At some point, probably shortly before Grant Morrison's high profile relaunch of the entire universe went off the rails, Wildstorm's rep went from producing some forward-looking work to producing... just regular old comics. The creativity that once defined the line was replaced with something generic and, judging by sales, entirely unwanted. At that point, the only thing that set Wildstorm apart from DC Comics was having a different cast of characters, and that doesn't mean much at all these days. Publishing several video game and film tie-ins of varying quality gave Wildstorm a purpose and a focus, but it didn't give it enough of a reason to keep going.

DC can print tie-ins and adaptations under its own banner, and the Wildstorm universe is already an accepted part of the greater DC Multiverse, so Wildstorm at its end was almost entirely redundant. That is cruel when stated so bluntly, but true. When you look at imprints at other companies, or even at DC itself, they always serve a specific purpose. MAX allows Marvel to publish cusswords and violence on a level that they cannot do in their more mainstream line. Icon allows Marvel to keep its favorite creators happy by giving them an outlet for creator-owned titles. Vertigo is largely composed of creator-owned comics for adults. What did Wildstorm do that DC couldn't do just as well?

THE NEW, STREAMLINED DC COMICS: The Two Focuses of DC and Vertigo

And so, the last imprints left standing are DC Comics and Vertigo. Recent weeks have seen control of DC Comics-owned characters being moved, officially or unofficially, from Vertigo to DC Comics. Swamp Thing and Death (and by extension, the "Sandman" family of characters) have both been publicly reclaimed by DC Comics. John Constantine is the one of the last hold-outs left at Vertigo, but the majority of Vertigo's hit series are creator-owned works like Brian Azzarello and Eduardo Risso's "100 Bullets," Bill Willingham's "Fables," and Brian K Vaughan and Pia Guerra's "Y the Last Man."

This new, streamlined DC Comics has two focuses. DC Comics is responsible for maintaining the stable of DC Comics-owned superheroes and serving as an idea farm for Warner Brothers to exploit in other media. This means generating good stories, yes, but also characters and ideas that can be used in cartoons, movies, video games, and more. The fact that Geoff Johns has been working closely with the team behind the upcoming film "Green Lantern," the organized roll-out of the new Aqualad in "Brightest Day" and "Young Justice," and the hand of DC creative talent in games like "Batman: Arkham City" suggest that this is a formula that works, and will be employed for the foreseeable future.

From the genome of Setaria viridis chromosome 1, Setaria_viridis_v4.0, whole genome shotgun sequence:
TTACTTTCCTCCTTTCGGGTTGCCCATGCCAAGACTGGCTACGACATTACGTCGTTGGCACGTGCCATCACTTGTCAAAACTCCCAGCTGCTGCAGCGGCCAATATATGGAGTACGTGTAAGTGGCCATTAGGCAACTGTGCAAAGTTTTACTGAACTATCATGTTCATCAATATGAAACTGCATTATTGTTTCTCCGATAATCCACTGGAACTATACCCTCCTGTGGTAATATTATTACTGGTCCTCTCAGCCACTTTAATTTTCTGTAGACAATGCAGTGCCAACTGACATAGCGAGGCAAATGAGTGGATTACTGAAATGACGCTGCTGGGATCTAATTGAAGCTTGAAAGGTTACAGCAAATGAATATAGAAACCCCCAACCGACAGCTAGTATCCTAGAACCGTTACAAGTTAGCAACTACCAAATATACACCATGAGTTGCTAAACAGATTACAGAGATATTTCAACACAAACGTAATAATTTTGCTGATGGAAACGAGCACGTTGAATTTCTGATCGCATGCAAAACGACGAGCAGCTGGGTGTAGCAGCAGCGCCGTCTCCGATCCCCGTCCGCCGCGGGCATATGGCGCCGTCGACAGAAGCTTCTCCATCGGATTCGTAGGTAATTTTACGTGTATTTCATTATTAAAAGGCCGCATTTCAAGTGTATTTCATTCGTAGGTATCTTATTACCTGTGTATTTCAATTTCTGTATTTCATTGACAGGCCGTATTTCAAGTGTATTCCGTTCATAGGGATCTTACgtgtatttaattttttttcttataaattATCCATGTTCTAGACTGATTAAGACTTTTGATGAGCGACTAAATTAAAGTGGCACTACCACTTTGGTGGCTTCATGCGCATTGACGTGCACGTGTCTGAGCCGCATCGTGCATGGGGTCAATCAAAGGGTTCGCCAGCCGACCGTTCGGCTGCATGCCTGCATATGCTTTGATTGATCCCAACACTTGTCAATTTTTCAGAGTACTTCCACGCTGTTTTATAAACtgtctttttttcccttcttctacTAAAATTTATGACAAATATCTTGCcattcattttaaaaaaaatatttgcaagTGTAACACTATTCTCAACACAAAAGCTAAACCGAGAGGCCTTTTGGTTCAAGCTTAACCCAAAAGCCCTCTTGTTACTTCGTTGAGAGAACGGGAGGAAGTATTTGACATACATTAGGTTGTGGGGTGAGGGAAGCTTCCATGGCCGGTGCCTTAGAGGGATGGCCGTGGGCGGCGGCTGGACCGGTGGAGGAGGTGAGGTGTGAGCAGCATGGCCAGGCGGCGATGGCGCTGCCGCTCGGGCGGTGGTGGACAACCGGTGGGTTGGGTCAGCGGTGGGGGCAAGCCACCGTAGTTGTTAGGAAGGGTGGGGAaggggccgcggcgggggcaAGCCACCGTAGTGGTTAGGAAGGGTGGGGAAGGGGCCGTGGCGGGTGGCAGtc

Vertigo serves as the place where creators get to work out and own their ideas while telling stories aimed squarely at adults. Vertigo is the bookstore-ready arm of DC Comics, with an army of titles that sell very well in trade paperback form and have a better chance of connecting with a wider audience than your average cape comic. Vertigo has had somewhat questionable success with translating its properties to film or TV, with the "Human Target" television show being the latest stab at making it work, but the book sales and Vertigo's reputation are where its value lies. Vertigo is generally viewed as the grown-up side of the DC Comics machine, with stories that aren't afraid to push boundaries and bump up against taboos. That rep makes DC a more well-rounded company, in terms of diversity of content, and lets them keep a toe-hold in the bookstore market. "Fables" is an evergreen title and a hit across various demographics. "Superman: Birthright" isn't, despite its high level of craftsmanship.

In order to work as a part of DC Entertainment, a company that is focused on telling stories in a variety of formats and making some big fat Warner Brothers dollars, DC needed to shed some of the fat it gained over the past few decades. Anything that doesn't serve the greater purpose is counter-productive, no matter how well-loved it was amongst staff or the fan base. If it doesn't make dollars, it simply doesn't work in the new DC Entertainment. The dead imprints are going to be mourned, and with very good reason, but business trumps everything, no matter how mismanaged or critically acclaimed an imprint may have been. By stripping down to just DC Comics and Vertigo, and slightly adjusting the focus of both of those aspects of its business, DC has gained a focus that it didn't have even just a year ago. Even the impending layoffs, tragedy that they are, represent an attempt to create a more efficient DC Comics by cutting costs and, depending on the nature of the layoffs, revising the focus of the company.

It will be interesting to see what changes the new DC Comics makes in terms of how it deals with the Direct Market and digital comics over the next year. DC Comics has gotten itself into shape internally, and the next step is dealing with external factors. This could include everything from strengthening the relationship with Diamond Comic Distributors, bookstores, and digital comics middlemen. Only time will tell, but I expect that the next wave of big news out of DC Entertainment will be about how it relates to other companies, rather than its internal workings.